Dr. Wei Gao, an Assistant Professor in the Textile Engineering, Chemistry & Science Department, worked as a Director’s Postdoctoral Fellow on fuel cells and batteries in the Los Alamos National Laboratory for the past three years. She obtained her Ph.D. in chemistry from Rice University in 2012, under the guidance of Professor Pulickel M. Ajayan. She also holds an M.S. in analytical chemistry and a B.S. in chemistry from the Nanjing University, China. Dr. Gao has several years of research experience in nanomaterials and nanotechnologies. Her Ph.D. thesis focused on a group of new materials named “graphene oxides” and their applications in fuel cells, supercapacitors, and batteries, as well as water purification systems. Her future research interests lie at the interfaces between nanotechnology development and textile engineering. Dr. Gao is also very enthusiastic about teaching. She received the Harry B. Weiser Teaching Award from Rice University when serving as a teaching assistant in the organic-chemistry lab. She also volunteered as a Judge in Science Fairs at several local high schools, a presenter on fuel cell topics to female students in the Expanding Your Horizons 2014 mini-conference in Santa Fe, and a teacher in Chinese for two semesters at a local Baptist church in Los Alamos.
Dr. Gao’s unique experience in carbon nanomaterial research, synthetic and analytical chemistry, as well as device design and fabrication inspires her plans for attaining better understanding and improved tailoring of nanomaterials for innovative energy-related systems. She wants to accomplish her research goals by engineering materials at the molecular level that promises to direct improvements in bulk properties such as the active surface area, chemical stability, and electronic/ionic conductivity, making them far superior to those of the current carbon-based materials.
Her research targets are to create and study new carbon-based nanomaterials crucial to
(1) thin-film supercapacitors and their incorporation with textiles
(2) next generation polymer electrolyte fuel cell membranes
(3) bioimaging and photothermal therapy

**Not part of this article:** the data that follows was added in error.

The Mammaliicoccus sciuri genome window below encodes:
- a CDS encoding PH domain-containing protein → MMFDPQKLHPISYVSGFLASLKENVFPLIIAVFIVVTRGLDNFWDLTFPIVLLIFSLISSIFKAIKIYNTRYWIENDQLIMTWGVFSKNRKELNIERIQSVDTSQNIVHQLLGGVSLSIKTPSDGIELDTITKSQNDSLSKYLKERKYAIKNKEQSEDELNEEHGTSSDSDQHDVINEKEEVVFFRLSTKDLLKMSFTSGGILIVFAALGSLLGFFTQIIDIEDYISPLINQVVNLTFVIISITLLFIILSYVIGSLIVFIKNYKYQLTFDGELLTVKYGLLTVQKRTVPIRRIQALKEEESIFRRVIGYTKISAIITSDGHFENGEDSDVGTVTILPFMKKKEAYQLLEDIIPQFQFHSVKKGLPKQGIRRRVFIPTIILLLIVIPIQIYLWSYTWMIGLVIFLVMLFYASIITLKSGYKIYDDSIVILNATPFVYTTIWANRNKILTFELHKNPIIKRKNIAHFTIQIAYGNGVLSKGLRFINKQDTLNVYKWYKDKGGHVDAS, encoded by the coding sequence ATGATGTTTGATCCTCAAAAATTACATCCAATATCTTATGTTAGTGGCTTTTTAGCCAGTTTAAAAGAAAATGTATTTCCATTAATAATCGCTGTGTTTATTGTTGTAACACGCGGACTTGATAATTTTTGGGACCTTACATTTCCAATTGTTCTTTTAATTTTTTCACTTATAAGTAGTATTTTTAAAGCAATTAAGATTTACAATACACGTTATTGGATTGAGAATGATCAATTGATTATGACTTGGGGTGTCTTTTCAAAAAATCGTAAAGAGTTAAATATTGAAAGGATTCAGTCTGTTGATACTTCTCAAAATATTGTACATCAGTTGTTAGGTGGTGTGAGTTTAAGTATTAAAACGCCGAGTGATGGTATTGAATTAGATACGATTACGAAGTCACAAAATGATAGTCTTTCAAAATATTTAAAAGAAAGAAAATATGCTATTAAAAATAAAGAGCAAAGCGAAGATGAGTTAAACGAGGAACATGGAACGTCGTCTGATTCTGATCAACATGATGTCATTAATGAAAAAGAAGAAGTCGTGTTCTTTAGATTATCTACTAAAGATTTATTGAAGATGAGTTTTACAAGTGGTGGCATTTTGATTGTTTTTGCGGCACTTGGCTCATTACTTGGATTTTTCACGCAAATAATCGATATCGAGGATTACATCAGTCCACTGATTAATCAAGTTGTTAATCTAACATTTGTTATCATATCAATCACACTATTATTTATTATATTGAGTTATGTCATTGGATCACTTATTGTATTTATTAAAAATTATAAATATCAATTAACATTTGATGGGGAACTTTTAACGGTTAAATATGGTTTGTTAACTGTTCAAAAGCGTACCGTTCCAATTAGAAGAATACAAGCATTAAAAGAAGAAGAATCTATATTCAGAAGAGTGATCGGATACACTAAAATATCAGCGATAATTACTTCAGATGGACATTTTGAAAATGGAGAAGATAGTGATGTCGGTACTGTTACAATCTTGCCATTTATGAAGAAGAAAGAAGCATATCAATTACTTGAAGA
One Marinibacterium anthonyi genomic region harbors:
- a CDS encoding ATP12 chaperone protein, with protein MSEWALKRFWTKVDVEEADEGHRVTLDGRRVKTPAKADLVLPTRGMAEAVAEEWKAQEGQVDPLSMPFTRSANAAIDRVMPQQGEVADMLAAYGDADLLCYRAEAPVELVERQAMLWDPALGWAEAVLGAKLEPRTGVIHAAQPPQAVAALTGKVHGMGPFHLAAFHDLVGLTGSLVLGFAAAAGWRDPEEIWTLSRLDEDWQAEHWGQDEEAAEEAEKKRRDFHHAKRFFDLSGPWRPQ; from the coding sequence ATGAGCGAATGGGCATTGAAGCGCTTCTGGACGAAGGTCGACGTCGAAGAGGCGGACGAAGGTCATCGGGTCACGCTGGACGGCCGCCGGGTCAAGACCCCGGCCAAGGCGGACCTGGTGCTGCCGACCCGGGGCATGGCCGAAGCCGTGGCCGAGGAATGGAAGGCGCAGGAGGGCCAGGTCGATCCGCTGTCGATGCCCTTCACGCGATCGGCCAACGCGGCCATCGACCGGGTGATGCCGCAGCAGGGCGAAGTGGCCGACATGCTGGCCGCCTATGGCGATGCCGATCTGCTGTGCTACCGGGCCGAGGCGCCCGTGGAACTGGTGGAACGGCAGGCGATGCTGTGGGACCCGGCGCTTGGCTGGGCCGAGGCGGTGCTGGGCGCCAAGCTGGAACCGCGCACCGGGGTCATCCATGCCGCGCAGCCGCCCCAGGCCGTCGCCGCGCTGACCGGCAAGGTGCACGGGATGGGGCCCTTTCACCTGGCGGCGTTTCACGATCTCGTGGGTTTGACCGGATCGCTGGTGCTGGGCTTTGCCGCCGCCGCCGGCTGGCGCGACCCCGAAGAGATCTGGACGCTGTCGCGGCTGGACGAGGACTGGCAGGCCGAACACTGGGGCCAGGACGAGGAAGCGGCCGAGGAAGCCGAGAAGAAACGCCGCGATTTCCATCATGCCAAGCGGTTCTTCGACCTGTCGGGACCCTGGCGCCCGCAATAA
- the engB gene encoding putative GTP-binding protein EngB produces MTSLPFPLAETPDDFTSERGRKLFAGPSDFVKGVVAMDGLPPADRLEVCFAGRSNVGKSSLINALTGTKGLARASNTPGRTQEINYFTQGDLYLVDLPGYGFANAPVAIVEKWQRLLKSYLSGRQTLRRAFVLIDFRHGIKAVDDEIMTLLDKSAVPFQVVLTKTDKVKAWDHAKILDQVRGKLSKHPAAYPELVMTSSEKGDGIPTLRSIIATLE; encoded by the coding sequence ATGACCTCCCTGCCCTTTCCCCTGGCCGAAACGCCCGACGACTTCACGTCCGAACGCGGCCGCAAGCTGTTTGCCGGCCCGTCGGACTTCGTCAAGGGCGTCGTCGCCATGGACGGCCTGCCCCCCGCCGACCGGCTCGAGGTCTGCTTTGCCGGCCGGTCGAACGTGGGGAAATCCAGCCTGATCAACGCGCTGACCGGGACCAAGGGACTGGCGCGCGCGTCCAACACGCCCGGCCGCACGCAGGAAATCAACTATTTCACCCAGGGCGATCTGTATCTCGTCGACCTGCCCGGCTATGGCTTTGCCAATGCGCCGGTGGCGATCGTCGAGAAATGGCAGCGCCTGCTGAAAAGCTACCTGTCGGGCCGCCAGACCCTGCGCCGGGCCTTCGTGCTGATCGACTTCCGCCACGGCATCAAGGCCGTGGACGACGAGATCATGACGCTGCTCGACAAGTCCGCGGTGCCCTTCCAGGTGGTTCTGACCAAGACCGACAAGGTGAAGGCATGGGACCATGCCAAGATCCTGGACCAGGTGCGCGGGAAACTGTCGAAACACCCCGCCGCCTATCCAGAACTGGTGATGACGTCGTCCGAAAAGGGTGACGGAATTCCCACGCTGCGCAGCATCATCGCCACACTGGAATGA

High Energy Density Graphene Oxide Micro-Supercapacitors
Although thin film supercapacitors offer superior power density and cycling ability over Li-based micro-batteries, a major bottleneck in their use is achieving both high energy and power densities, while maintaining a flexible fabrication process at a low cost. We would like to directly confront these issues by developing a GO-based thin-film supercapacitor first demonstrated by us that uses an innovative and industrially scalable laser pattering approach (Fig.1) In our device, GO acts as the electrolyte/ionic conductor that separates the laser exposed/electrically conducting reduced graphene oxide (rGO). Such devices can (theoretically) outperform existing state-of-the-art thin film micro-supercapacitors.
Figure 1. Schematic (left) of laser-patterning technique to make the GO thin film supercapacitors (right, black = RGO, grey=GO). http://www.nature.com/nnano/journal/v6/n8/abs/nnano.2011.110.html
Graphene Oxides for Better Protonic Conduction
During the past 20 years, there has been a tremendous acceleration in polymer-membrane research. In spite of the progress achieved, several challenges need to be addressed for ion-conducting membranes, including those made of state-of-the-art perfluorosulfonic-acid polymers, to become fully viable. The challenges involve low protonic conductivity under dry conditions, e.g., at 50% relative humidity and 120 °C (particularly suitable for automotive fuel cell systems), and insufficient longterm durability under extreme conditions, such as highly acidic and reducing/oxidizing environments. One way of addressing these key issues, which is proposed here, consists of the development of new types of materials (graphene oxides), free of the problems commonly encountered with current proton-conducting polymers (Fig.2).
Figure 2. Chemical oxidation process to convert (a) graphene to (b) graphene oxide (GO). (c) SEM image of the edge of a free-standing graphene-oxide membrane.http://onlinelibrary.wiley.com/doi/10.1002/anie.201310908/abstract
Quantum Dot Synthesis from Graphene and Other Two-Dimensional Nanomaterials One
One of the major drawbacks of graphene is its zero-bandgap electronic structure that limits its applications in semiconductor industries as well as optoelectronics. To extend its influence in these areas, material scientists have been synthesizing graphene samples with smaller sizes and different shapes, mainly graphene quantum dots (GQDs) and graphene nanoribbons (GNRs), which lead to bandgap opening in these nanocarbons due to quantum confinement and edge effects. Chemical oxidation and opening of carbon nanotubes or carbon nanofibers are the two major strategies to make GNRs, while electron-beam lithography and ruthenium-catalyzed C60 transformations, as well as hydrothermal or electrochemical treatment of graphene oxide, have been reported as GQD-synthesis recipes. All of these methods either require specific instrumentation or complicated and expensive chemicals, where tunability in size is quite limited. In 2012, we reported a facile synthesis of GQDs via acidic treatment of pitch carbon fibers, where we can tune the size of the product in between 1-10 nm. The thicknesses of the quantum dots are usually within three graphene layers (< 1nm), which give them a disk-like shape.
Figure 3. Left: AFM image of GQDs. Right: fluorescent images of human breast cancer cell T47D. The nucleolus were stained with blue DAPI and surrounded by our green GQDs (5-7 nm).http://pubs.acs.org/doi/abs/10.1021/nl2038979